Brit Garner holds a B.S. in zoology from the University of Florida with a minor in wildlife ecology and conservation and M.S. in marine biology from the University of North Carolina Wilmington. Projects during her undergraduate and graduate degrees included phylogeography of brown darters and an endemic West Virginia snail, invasive herpetology in the Everglades, shark attack risk assessments in Volusia County, Florida, and ancient DNA analysis of seals and sea lions from Alaska. After spending a semester as an adjunct professor in North Carolina teaching both biology and human anatomy & physiology, she moved to Montana in 2013 and spent a year in the MFA program for science and natural history filmmaking at Montana State University. Despite enjoying creating videos and video content, Brit found herself missing the applied sciences, and transferred to the University of Montana in the spring of 2015, where she is currently a PhD student in wildlife biology. Though Brit has an academic background in conservation genetics and marine biology, she has recently expanded her research to include Big Data analytics for conserving global biodiversity. Some examples of these applications include using machine learning algorithms and text mining to find patterns in IUCN Red List decisions and using data visualizations to provide managers with prioritization schemata. While at MSU, Brit solidified her passion for using video as a medium for science communication, and found a professional outlet for this passion in Missoula through the Complexly family of content on YouTube, where she now hosts SciShow Psych. In her free time, Brit enjoys performing in musical theatre, tutoring, teaching, and engaging in other science communication efforts via avenues like Letters to a Pre-Scientist, Skype a Scientist, We Are Montana in the Classroom Role Models program, and a local non-profit she founded in 2017- the Missoula Interdisciplinary Science League (MISL).
I’m currently a civil servant with the Welsh Government, working as Biodiversity Policy Officer in our Land, Nature and Forestry team. I’ve been a civil servant for the last nearly 3 years after having completed my PhD at the University of Southampton in 2014. My role mainly involves developing and delivering biodiversity and nature policy and evidence across Wales and supporting others to do the same. I’ll hopefully be able to share a bit of insight into what this means during my week ‘(wo)manning’ the Biotweeps account.
A bit of background about me: My PhD was in the field of computational ecology, but I actually completed an integrated PhD as part of the Institute of Complex Systems Simulation, so I don’t have an easy answer when people ask me what my PhD is in! Normally depending on the questioner I’ll either say ecology, or complexity and ecology. In a nutshell, my research involved using complex systems theory to develop a model(s) that could test questions about the relationship between landscape ecology (i.e. connectivity) and species persistence and movement in that landscape. To make this sound cooler, I essentially studied the way that jaguars moved around a fragmented habitat in central Belize. I’ll explain a bit more about this too if you are interested!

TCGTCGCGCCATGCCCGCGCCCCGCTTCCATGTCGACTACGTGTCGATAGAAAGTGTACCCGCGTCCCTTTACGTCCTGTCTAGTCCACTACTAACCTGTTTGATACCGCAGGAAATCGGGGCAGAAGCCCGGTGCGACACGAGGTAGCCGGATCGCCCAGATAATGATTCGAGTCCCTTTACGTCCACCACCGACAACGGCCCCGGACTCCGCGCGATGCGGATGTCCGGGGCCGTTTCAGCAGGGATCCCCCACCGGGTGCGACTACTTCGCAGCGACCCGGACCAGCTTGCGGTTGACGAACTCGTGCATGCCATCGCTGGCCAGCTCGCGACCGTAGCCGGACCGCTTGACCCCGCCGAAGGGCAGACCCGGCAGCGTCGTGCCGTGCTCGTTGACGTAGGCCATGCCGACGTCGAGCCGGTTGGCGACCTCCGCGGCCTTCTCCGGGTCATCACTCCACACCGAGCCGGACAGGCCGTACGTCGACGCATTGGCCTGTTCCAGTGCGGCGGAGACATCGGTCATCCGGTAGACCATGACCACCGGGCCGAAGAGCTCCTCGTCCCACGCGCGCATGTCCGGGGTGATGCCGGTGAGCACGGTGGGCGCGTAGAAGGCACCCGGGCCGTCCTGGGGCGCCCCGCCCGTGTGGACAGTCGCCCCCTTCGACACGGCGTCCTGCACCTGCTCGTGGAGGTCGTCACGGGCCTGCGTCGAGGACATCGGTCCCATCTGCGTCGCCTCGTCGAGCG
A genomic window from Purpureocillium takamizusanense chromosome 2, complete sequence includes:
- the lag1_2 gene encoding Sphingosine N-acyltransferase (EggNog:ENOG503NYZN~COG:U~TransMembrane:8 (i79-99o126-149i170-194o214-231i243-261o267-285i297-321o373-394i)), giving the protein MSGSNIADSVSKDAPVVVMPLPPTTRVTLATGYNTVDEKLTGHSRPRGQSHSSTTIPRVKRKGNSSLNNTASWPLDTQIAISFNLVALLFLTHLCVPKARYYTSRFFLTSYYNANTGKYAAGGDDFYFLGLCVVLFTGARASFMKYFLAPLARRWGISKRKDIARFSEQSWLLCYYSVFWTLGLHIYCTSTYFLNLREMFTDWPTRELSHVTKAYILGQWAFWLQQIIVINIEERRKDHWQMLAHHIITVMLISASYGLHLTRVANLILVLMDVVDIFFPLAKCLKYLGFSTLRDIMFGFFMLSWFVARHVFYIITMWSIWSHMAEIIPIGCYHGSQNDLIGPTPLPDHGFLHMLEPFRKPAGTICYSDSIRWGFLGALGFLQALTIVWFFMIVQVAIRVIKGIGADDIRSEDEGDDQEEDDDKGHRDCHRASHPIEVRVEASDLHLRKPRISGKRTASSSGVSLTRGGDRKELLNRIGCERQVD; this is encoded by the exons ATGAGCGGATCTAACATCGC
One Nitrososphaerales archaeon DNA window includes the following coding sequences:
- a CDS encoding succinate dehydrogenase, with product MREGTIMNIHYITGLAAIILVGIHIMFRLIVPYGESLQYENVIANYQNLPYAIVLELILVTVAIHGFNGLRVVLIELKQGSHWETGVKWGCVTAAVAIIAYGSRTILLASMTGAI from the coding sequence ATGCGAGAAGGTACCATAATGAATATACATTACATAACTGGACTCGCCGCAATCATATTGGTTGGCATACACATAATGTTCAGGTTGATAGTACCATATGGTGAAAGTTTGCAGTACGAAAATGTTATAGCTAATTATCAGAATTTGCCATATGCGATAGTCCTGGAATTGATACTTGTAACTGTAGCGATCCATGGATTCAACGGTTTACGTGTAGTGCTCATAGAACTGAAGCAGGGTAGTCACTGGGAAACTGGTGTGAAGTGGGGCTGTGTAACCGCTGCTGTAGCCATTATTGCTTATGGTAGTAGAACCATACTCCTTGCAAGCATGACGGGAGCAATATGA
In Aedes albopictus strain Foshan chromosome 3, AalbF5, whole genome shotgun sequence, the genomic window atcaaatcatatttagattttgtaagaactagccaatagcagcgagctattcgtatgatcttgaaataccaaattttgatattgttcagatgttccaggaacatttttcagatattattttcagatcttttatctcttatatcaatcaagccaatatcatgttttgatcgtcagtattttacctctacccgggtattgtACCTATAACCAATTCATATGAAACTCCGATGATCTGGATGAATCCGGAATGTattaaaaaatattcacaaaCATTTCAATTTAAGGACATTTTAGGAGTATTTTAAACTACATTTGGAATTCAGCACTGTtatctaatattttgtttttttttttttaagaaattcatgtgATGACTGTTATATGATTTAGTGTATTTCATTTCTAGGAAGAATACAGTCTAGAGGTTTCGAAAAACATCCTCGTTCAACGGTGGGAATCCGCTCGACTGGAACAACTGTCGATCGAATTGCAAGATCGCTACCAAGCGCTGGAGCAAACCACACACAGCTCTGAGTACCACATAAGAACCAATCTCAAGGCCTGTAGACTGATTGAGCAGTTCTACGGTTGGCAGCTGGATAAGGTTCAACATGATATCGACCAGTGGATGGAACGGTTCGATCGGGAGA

My main research interests lie in landscape ecology and resilience, (but will broaden to agent-based modelling, conservation, population ecology) but I am keen to link this with real, direct, on the ground policy decisions and implementation. How can we use our theoretical knowledge to deliver real change in terms of conserving and enhancing our biodiversity?
I am a Ph.D. Candidate in the Department of Fisheries and Wildlife at Oregon State University and a Research Fellow with the Northwest Climate Science Center. I’m in my 5th (and final!) year, which is exciting and slightly terrifying. My research focuses on the link between local (community) and landscape (biogeographic) drivers of biodiversity patterns in an effort to improve predictions about community-level response to climate change. I typically use amphibians as a model system because, not only are they extremely sensitive to environmental change, they exhibit diverse life history strategies, differential plasticity, and complex community dynamics.
Understanding how biodiversity responds to ecosystem change is critical for effective conservation. From the behaviour and dynamics of individuals and populations to the global distribution and extinction risk of species, our research focuses on the challenges of monitoring biodiversity across these different scales.
Monday 14th November DAVID JACOBY @DJacoby_Marine
My research seeks to use electronic tracking devices and network analyses of animal movements to understand connectivity and grouping behaviour in ecological communities. I’m interested in how aggregation, collective movement and social interactions can fundamentally impact the persistence and vulnerability of a species, helping us to mitigate against threats. Most of my research is within the marine environment where I study the dynamics and drivers of social networks in apex marine predators such as sharks. I also have a soft spot for freshwater eels.
Tuesday 15th November THE LIVING PLANET INDEX @LPI_Science
The Living Planet Index (LPI) is a measure of the state of global biodiversity based on population trends of vertebrates from around the world. The Living Planet Database (LPD ) currently holds over 18,000 population time-series for more than 3,600 mammal, bird, fish, reptile and amphibian species. A small team of four is currently working on the upkeep and updates of the database and on all related analyses. The latest Living Planet Report was released at the end of October with new LPI results showing there has been an average decline of 58% in vertebrate populations between 1970 and 2012. Follow our Biotweeps takeover for an in-depth look at the report and updates on the rest of our work.
Wednesday 16th November ROBIN FREEMAN @Robin_Freeman